Barry Newman's Blog

June 17, 2012

The Gospel and its Proclamation (part X)

Filed under: Proclaiming the gospel,The Gospel — barrynewman @ 10:55 pm

“Euaggelion” – “good news”?

In all instances found in the Greek literature external to the New Testament (including where the female noun was involved), the concept involved was one of “good news”.  Often the good news was with respect to a battle having been won, or an enemy having died.  Sometimes it was in terms of a person being appointed again to a prestige office. By way of some other specific examples, on one occasion it was with respect to having heard that a brother was safe, on another occasion there was a request for a reward for bringing good news, and in another there was a general comment about good news coming in quick succession by letter and messenger. Very commonly, and associated with a military victory, reference was made to offering a good tidings sacrifice.

In the New Testament, the gospel certainly reflects a “good news” character in almost all instances.  The concept of “good news” being present in all known instances outside of the New Testament up until around New Testament times would seem to suggest that one should so understand the gospel in all New Testament examples.  However, the text of Romans 2: 16 and perhaps that of Revelation 14: 6 seem to argue against reaching such a conclusion.  In Romans 2: 16 Paul identifies as one element of the gospel that one day God will judges the secrets of men by Christ Jesus.  Though there is a focus on the fact that Christ Jesus will be the judge, that judgement will occur, is the ultimate context.  The text in Revelation is also concerned with judgement.  It is not good news for some.   God is about to execute judgement.  Righteousness will be upheld, wickedness will be punished and justice will be the outcome.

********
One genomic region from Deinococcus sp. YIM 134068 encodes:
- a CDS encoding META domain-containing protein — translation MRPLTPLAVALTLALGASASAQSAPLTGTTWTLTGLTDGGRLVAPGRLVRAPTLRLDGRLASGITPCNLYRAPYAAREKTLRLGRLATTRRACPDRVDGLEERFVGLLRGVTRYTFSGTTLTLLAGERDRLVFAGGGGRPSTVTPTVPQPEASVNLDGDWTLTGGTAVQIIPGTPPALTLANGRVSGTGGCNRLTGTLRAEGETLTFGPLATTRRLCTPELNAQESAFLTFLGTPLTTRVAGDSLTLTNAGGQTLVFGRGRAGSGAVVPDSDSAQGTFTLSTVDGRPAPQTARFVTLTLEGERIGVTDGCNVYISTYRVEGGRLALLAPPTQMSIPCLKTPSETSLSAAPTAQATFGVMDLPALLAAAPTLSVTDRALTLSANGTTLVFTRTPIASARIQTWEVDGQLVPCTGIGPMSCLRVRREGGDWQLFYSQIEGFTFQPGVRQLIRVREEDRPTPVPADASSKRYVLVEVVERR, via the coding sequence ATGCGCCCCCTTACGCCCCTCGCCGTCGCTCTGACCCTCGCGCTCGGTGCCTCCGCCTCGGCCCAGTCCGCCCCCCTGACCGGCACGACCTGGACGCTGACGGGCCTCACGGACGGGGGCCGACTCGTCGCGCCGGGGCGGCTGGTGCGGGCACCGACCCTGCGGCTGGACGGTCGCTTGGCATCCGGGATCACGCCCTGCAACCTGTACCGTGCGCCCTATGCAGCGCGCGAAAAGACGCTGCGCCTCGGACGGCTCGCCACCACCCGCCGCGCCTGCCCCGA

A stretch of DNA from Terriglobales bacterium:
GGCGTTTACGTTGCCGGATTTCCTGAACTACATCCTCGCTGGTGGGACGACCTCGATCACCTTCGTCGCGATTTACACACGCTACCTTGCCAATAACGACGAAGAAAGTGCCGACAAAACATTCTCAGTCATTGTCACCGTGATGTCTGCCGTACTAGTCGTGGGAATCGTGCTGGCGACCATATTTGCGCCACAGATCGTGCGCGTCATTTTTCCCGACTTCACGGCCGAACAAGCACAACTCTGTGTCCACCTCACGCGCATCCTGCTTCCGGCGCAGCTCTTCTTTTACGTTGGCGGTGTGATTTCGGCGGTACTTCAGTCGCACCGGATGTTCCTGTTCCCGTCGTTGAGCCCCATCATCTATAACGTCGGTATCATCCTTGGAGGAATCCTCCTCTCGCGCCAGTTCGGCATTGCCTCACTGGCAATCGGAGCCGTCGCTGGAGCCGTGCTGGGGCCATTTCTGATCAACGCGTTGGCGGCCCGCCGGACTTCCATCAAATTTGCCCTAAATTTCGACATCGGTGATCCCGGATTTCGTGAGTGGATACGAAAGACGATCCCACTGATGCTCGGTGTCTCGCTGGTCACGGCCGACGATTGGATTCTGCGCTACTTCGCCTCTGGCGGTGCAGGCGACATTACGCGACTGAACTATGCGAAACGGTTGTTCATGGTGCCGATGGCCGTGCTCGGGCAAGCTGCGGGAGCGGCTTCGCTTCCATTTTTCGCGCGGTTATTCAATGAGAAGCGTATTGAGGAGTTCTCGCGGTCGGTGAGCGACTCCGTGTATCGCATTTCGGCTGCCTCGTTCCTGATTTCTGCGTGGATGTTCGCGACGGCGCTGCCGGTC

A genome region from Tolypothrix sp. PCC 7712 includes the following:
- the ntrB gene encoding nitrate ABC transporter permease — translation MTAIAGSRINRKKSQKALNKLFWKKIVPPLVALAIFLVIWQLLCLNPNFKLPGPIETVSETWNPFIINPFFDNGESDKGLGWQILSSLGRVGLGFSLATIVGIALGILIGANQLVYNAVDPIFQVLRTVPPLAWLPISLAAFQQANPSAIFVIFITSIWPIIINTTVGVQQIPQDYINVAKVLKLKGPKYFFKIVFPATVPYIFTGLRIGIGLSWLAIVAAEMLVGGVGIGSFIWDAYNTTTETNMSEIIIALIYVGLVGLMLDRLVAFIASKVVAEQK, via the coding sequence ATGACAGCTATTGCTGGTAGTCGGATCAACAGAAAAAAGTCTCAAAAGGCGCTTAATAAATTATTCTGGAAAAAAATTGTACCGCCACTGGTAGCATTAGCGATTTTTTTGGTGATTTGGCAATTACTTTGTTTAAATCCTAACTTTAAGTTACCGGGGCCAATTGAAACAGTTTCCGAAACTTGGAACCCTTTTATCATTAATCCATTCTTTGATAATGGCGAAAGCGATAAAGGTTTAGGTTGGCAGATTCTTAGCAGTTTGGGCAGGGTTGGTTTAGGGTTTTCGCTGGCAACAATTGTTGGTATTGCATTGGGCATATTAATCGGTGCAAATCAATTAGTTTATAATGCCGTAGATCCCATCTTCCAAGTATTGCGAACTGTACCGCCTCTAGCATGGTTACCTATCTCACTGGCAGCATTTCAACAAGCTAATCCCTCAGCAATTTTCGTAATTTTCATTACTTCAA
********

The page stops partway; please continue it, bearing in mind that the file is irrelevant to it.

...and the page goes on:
Consequently translating “euaggelion” as “good news” or something similar, throughout the New Testament, would seem to be inappropriate particularly when judgment is the context.  However, that may partly be because we are not seeing things from God’s perspective.  Yet even when judgement is the context, “good news” even seen as such from God’s point of view, as a translation, may convey too light hearted an understanding.  A translation referring to “great news”, which can carry with it a sense of solemnity, may sometimes better express the intended meaning. In fact “solemn news” may be an even better rendering in some instances.  Furthermore, the idea of “news” does not automatically carry with it the grandeur that belongs to the “gospel”.  It is not “news” so much as an important announcement, a proclamation from a king, a declaration from a ruler over all.  So while “good news” will continue to be a common translation, we do well to remember the greatness, the grandeur, the wonder and the surpassing goodness of the “gospel” as well as in some respects, its very sober and sombre character.


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